I hate that we live in a time and place where Lockdown Drills are a part of my children's realities. But I understand the need, and am glad that my daughter goes to a school that has policies in place to help keep her safe. But that doesn't mean I'm happy about it. That doesn't mean I'm not left with a sick feeling in my stomach when she comes home with a report of a Lockdown Drill at school that day.
(But I digress...)
Last week my first grader's school had one of these drills. Her class was not in their regular room with their classroom teacher, which is kind of unfortunate in itself, but still good to get practice in any situation. There were a few boys who were not staying quiet (a requirement in Lockdown Drills as much as lining up quickly and quietly is for a Fire Drill) and finally, in what I'm assuming was frustration and exasperation on the part of the teacher, the teacher said, "We would be dead by now."
Of course, when I heard about this, I immediately felt outraged and yet I completely understood what (could have) brought her to say this. Perhaps these boys weren't grasping the importance and seriousness of the situation, so they needed a reality check. Unfortunately, for a sensitive someone like my daughter, it is pretty much the worst possible thing to be told.
When Hope came home and shared with me about this particular part of her day (thank goodness she shared with me about her day!), and how she cried and felt afraid, I just wanted to hold her and tell her nothing bad would ever happen to her. Ever. Ever, ever, ever. She will be safe and protected and the world is a wonderful happy place forever, amen.
But of course I can not lie to my six-year-old, not when she already knows that there are bad people in the world, which is why they practice these drills, in case one of these bad people decides to visit their school. So, we talked about it as much as she could handle, but Hope is a child who gets more anxious the more stressful things are discussed, so after awhile she just wanted to stop. And we did.
But I keep thinking about my baby. I can feel her pain and fear so acutely in my heart, and it hurts. It hurts. I can feel her shock as she heard the words spoken about dying. I can picture her face and her posture as she sat at the table unsuccessfully holding back her tears. And with every beat of my heart, I can sense her discomfort and fear for the rest of the day.
I don't know if this is part of being a mama, or if it's just my own personal sensitive heart, but, damn, it hurts to think about and know that my child was hurting. It is SO HARD to know that she worries and stresses about life things, already, at just six-years-old. I want to be able to protect her from feeling anxiety about the horrible possibilities in life, because I have those anxieties so I know how hard and distracting and unhelpful they are. I don't want my daughter to struggle with that, too.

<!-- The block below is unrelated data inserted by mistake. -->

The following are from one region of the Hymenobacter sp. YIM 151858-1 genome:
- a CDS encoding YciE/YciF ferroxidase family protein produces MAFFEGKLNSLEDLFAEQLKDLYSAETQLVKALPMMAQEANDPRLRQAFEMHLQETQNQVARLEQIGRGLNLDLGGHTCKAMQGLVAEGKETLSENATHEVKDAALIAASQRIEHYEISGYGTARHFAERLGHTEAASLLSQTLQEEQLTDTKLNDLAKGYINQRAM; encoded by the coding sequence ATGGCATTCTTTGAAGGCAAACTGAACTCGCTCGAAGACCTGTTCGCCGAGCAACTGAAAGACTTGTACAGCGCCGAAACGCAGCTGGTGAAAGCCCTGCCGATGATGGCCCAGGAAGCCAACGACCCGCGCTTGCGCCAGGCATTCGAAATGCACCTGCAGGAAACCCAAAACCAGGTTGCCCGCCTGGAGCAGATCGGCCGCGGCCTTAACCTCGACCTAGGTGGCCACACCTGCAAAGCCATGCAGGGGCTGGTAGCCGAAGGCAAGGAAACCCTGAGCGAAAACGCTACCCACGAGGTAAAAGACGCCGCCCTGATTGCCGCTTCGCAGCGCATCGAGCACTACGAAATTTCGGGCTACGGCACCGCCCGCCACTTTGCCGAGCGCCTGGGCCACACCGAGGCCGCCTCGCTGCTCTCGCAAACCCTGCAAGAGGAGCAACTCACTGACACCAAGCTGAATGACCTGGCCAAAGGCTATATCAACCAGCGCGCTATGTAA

And, the thing is, I don't know what to do. I don't know what to say. I don't know if my words are helping her understand and cope and handle stress, or if they're making her worries worse. I don't know if we should talk and talk and discuss and discuss, or if I should just drop it.
But oh, as I think about my sweet and sensitive little girl, I just want to squeeze her tight and curl up on the sofa under a warm blanket and never let her go. I don't want the world to touch her and hurt her. I just want to homeschool her and keep her home and live in a little bubble.
Except that I don't. Because I know that school is such a wonderful place. She is learning so much and getting so much out of it. And the world is a wonderful place. (Except when it isn't. Ugh.) And she has to experience life and live and feel things and try things and have hard experiences and I have to stick up my shoulders (and overcome my desire to hunker down and stay in bed and cry and cry) and be strong. I have to be the person that she can come to, with arms open and heart open and love overflowing. So that when she does get stressed out or kicked down or terribly worried, she has a safe place to come back to. I want her to know, that she always has us, we are always here. And we will do our hardest to help her and give her the tools she needs to manage whatever feelings she has.
It is okay to be sad. It is okay to be upset. It is okay to feel scared about a Lockdown Drill. We are here for you, Hope. We will talk with you and hug you and wipe away your tears whenever you need us to. And when you need us to not talk about it, and to distract you with happy thoughts, well, we're hear for that too.